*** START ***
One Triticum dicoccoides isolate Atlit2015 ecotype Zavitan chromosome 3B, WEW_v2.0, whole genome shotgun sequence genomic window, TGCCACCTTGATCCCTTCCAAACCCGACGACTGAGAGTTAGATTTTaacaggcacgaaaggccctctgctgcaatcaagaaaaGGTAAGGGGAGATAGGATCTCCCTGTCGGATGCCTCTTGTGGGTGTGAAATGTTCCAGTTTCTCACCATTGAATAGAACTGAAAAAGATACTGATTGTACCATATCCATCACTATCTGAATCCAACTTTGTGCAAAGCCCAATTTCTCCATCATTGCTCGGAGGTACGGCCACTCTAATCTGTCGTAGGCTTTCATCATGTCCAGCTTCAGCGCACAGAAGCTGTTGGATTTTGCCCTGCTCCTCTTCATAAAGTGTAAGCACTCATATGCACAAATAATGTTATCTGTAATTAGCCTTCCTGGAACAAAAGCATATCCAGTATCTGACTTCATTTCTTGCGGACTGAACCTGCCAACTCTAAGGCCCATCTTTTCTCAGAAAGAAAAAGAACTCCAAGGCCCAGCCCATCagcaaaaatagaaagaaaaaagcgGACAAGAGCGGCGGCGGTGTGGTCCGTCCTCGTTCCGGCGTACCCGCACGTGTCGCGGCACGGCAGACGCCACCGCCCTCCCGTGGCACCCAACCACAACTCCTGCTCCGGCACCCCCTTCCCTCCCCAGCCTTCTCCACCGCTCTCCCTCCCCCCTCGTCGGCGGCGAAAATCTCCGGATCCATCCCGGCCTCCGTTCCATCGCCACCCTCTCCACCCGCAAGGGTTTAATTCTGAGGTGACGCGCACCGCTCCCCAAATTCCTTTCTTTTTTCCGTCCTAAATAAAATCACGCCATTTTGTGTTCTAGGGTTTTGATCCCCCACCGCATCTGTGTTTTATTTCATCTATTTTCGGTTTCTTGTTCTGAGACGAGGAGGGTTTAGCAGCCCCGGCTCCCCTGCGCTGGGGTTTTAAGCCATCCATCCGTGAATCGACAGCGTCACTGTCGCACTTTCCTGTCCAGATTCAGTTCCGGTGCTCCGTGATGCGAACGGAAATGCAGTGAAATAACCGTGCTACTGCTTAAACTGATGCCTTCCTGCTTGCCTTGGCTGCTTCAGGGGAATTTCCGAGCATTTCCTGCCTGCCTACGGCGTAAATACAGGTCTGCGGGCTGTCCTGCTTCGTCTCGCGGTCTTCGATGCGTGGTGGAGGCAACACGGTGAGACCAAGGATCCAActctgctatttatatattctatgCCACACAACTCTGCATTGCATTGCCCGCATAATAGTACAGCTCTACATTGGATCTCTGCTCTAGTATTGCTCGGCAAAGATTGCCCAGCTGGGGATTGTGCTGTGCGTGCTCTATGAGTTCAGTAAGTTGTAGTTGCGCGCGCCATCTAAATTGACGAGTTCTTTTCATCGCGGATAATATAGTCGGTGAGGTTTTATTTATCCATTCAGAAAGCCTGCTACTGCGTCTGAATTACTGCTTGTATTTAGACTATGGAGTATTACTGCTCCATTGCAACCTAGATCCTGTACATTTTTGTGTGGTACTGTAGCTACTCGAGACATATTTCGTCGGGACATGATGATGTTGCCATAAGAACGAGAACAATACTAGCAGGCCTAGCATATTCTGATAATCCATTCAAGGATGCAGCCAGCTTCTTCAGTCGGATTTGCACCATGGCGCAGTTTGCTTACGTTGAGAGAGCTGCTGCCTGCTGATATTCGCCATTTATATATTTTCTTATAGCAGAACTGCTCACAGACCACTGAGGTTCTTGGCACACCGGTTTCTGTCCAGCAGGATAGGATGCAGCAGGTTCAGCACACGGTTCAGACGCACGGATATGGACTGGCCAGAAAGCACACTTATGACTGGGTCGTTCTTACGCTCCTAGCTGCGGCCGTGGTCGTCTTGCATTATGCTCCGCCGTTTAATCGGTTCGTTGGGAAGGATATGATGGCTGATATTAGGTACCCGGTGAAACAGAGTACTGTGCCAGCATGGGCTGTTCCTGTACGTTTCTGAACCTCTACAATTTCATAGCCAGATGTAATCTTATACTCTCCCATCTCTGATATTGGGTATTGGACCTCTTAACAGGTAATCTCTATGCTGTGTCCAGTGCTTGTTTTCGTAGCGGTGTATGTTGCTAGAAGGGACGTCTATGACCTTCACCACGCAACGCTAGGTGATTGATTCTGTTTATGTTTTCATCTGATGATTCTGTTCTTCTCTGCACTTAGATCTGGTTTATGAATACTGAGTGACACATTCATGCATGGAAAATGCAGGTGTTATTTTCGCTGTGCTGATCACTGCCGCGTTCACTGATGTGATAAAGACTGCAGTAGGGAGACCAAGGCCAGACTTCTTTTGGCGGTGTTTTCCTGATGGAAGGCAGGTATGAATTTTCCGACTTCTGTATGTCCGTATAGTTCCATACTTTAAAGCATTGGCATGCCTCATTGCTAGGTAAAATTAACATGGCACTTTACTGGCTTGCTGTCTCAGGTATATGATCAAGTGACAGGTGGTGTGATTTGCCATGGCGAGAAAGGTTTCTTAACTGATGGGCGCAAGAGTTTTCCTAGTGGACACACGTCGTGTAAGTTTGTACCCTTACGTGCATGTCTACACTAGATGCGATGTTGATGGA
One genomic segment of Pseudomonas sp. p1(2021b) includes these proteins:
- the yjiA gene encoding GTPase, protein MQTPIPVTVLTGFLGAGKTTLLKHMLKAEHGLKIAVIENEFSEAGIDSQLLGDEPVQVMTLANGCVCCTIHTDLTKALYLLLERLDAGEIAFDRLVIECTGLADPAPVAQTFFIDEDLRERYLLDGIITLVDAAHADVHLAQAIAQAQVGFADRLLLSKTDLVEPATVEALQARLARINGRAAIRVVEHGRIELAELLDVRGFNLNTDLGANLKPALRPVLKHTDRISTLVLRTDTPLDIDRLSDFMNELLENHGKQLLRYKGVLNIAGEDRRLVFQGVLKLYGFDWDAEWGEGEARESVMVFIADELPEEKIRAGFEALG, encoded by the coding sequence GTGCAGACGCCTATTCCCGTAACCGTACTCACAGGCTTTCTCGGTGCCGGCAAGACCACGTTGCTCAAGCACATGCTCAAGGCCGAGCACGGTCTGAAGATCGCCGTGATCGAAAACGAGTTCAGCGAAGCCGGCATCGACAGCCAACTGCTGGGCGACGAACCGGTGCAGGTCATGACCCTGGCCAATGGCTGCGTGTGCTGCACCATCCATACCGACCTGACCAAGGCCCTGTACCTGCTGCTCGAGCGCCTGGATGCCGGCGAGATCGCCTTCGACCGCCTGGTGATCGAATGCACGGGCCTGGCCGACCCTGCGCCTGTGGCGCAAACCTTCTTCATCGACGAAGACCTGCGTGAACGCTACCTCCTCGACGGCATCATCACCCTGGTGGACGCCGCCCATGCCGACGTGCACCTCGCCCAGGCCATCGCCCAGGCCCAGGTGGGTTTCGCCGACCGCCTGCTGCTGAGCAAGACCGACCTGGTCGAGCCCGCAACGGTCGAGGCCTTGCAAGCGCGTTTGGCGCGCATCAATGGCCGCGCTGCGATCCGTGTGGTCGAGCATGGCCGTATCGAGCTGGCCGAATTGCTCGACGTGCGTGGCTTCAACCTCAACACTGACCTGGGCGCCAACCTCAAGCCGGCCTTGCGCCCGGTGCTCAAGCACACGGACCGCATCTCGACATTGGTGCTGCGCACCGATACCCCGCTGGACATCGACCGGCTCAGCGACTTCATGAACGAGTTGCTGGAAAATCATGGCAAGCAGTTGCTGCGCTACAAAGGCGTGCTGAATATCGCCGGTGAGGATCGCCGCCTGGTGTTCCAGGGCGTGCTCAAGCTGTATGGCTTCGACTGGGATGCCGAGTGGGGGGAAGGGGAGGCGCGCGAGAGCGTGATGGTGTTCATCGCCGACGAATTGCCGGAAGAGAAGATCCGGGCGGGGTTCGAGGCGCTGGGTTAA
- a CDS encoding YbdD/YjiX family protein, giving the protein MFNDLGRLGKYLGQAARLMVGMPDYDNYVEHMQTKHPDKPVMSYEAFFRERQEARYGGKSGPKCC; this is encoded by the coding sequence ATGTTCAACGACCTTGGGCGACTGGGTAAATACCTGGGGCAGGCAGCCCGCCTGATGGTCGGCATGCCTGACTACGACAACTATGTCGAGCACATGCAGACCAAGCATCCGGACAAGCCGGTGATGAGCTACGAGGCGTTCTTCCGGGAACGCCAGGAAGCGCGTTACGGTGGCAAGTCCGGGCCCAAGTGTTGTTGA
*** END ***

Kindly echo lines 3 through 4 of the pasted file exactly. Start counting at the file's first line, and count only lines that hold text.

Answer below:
- the yjiA gene encoding GTPase, protein MQTPIPVTVLTGFLGAGKTTLLKHMLKAEHGLKIAVIENEFSEAGIDSQLLGDEPVQVMTLANGCVCCTIHTDLTKALYLLLERLDAGEIAFDRLVIECTGLADPAPVAQTFFIDEDLRERYLLDGIITLVDAAHADVHLAQAIAQAQVGFADRLLLSKTDLVEPATVEALQARLARINGRAAIRVVEHGRIELAELLDVRGFNLNTDLGANLKPALRPVLKHTDRISTLVLRTDTPLDIDRLSDFMNELLENHGKQLLRYKGVLNIAGEDRRLVFQGVLKLYGFDWDAEWGEGEARESVMVFIADELPEEKIRAGFEALG, encoded by the coding sequence GTGCAGACGCCTATTCCCGTAACCGTACTCACAGGCTTTCTCGGTGCCGGCAAGACCACGTTGCTCAAGCACATGCTCAAGGCCGAGCACGGTCTGAAGATCGCCGTGATCGAAAACGAGTTCAGCGAAGCCGGCATCGACAGCCAACTGCTGGGCGACGAACCGGTGCAGGTCATGACCCTGGCCAATGGCTGCGTGTGCTGCACCATCCATACCGACCTGACCAAGGCCCTGTACCTGCTGCTCGAGCGCCTGGATGCCGGCGAGATCGCCTTCGACCGCCTGGTGATCGAATGCACGGGCCTGGCCGACCCTGCGCCTGTGGCGCAAACCTTCTTCATCGACGAAGACCTGCGTGAACGCTACCTCCTCGACGGCATCATCACCCTGGTGGACGCCGCCCATGCCGACGTGCACCTCGCCCAGGCCATCGCCCAGGCCCAGGTGGGTTTCGCCGACCGCCTGCTGCTGAGCAAGACCGACCTGGTCGAGCCCGCAACGGTCGAGGCCTTGCAAGCGCGTTTGGCGCGCATCAATGGCCGCGCTGCGATCCGTGTGGTCGAGCATGGCCGTATCGAGCTGGCCGAATTGCTCGACGTGCGTGGCTTCAACCTCAACACTGACCTGGGCGCCAACCTCAAGCCGGCCTTGCGCCCGGTGCTCAAGCACACGGACCGCATCTCGACATTGGTGCTGCGCACCGATACCCCGCTGGACATCGACCGGCTCAGCGACTTCATGAACGAGTTGCTGGAAAATCATGGCAAGCAGTTGCTGCGCTACAAAGGCGTGCTGAATATCGCCGGTGAGGATCGCCGCCTGGTGTTCCAGGGCGTGCTCAAGCTGTATGGCTTCGACTGGGATGCCGAGTGGGGGGAAGGGGAGGCGCGCGAGAGCGTGATGGTGTTCATCGCCGACGAATTGCCGGAAGAGAAGATCCGGGCGGGGTTCGAGGCGCTGGGTTAA
- a CDS encoding YbdD/YjiX family protein, giving the protein MFNDLGRLGKYLGQAARLMVGMPDYDNYVEHMQTKHPDKPVMSYEAFFRERQEARYGGKSGPKCC; this is encoded by the coding sequence ATGTTCAACGACCTTGGGCGACTGGGTAAATACCTGGGGCAGGCAGCCCGCCTGATGGTCGGCATGCCTGACTACGACAACTATGTCGAGCACATGCAGACCAAGCATCCGGACAAGCCGGTGATGAGCTACGAGGCGTTCTTCCGGGAACGCCAGGAAGCGCGTTACGGTGGCAAGTCCGGGCCCAAGTGTTGTTGA